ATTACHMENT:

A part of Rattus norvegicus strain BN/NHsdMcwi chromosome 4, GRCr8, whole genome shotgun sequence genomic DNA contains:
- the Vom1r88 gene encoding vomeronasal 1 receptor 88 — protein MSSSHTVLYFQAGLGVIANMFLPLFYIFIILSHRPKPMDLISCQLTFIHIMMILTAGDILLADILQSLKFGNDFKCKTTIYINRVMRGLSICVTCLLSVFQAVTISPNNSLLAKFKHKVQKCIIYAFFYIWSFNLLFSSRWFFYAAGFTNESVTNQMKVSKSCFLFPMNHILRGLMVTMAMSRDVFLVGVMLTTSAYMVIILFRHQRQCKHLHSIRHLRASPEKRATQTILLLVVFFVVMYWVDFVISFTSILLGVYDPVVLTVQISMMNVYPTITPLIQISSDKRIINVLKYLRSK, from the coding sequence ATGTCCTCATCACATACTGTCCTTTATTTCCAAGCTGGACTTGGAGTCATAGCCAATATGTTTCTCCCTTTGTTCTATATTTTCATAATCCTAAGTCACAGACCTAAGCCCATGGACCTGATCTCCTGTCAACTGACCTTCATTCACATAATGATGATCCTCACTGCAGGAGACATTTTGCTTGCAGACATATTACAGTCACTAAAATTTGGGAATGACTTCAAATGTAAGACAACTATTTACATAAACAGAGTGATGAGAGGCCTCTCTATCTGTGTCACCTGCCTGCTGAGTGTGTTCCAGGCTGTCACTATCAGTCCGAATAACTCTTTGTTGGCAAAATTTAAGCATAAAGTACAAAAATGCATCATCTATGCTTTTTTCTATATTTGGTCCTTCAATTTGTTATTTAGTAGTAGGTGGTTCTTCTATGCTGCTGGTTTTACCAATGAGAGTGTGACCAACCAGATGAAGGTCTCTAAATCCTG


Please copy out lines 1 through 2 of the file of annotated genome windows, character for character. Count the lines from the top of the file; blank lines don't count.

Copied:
A part of Rattus norvegicus strain BN/NHsdMcwi chromosome 4, GRCr8, whole genome shotgun sequence genomic DNA contains:
- the Vom1r88 gene encoding vomeronasal 1 receptor 88 — protein MSSSHTVLYFQAGLGVIANMFLPLFYIFIILSHRPKPMDLISCQLTFIHIMMILTAGDILLADILQSLKFGNDFKCKTTIYINRVMRGLSICVTCLLSVFQAVTISPNNSLLAKFKHKVQKCIIYAFFYIWSFNLLFSSRWFFYAAGFTNESVTNQMKVSKSCFLFPMNHILRGLMVTMAMSRDVFLVGVMLTTSAYMVIILFRHQRQCKHLHSIRHLRASPEKRATQTILLLVVFFVVMYWVDFVISFTSILLGVYDPVVLTVQISMMNVYPTITPLIQISSDKRIINVLKYLRSK, from the coding sequence ATGTCCTCATCACATACTGTCCTTTATTTCCAAGCTGGACTTGGAGTCATAGCCAATATGTTTCTCCCTTTGTTCTATATTTTCATAATCCTAAGTCACAGACCTAAGCCCATGGACCTGATCTCCTGTCAACTGACCTTCATTCACATAATGATGATCCTCACTGCAGGAGACATTTTGCTTGCAGACATATTACAGTCACTAAAATTTGGGAATGACTTCAAATGTAAGACAACTATTTACATAAACAGAGTGATGAGAGGCCTCTCTATCTGTGTCACCTGCCTGCTGAGTGTGTTCCAGGCTGTCACTATCAGTCCGAATAACTCTTTGTTGGCAAAATTTAAGCATAAAGTACAAAAATGCATCATCTATGCTTTTTTCTATATTTGGTCCTTCAATTTGTTATTTAGTAGTAGGTGGTTCTTCTATGCTGCTGGTTTTACCAATGAGAGTGTGACCAACCAGATGAAGGTCTCTAAATCCTG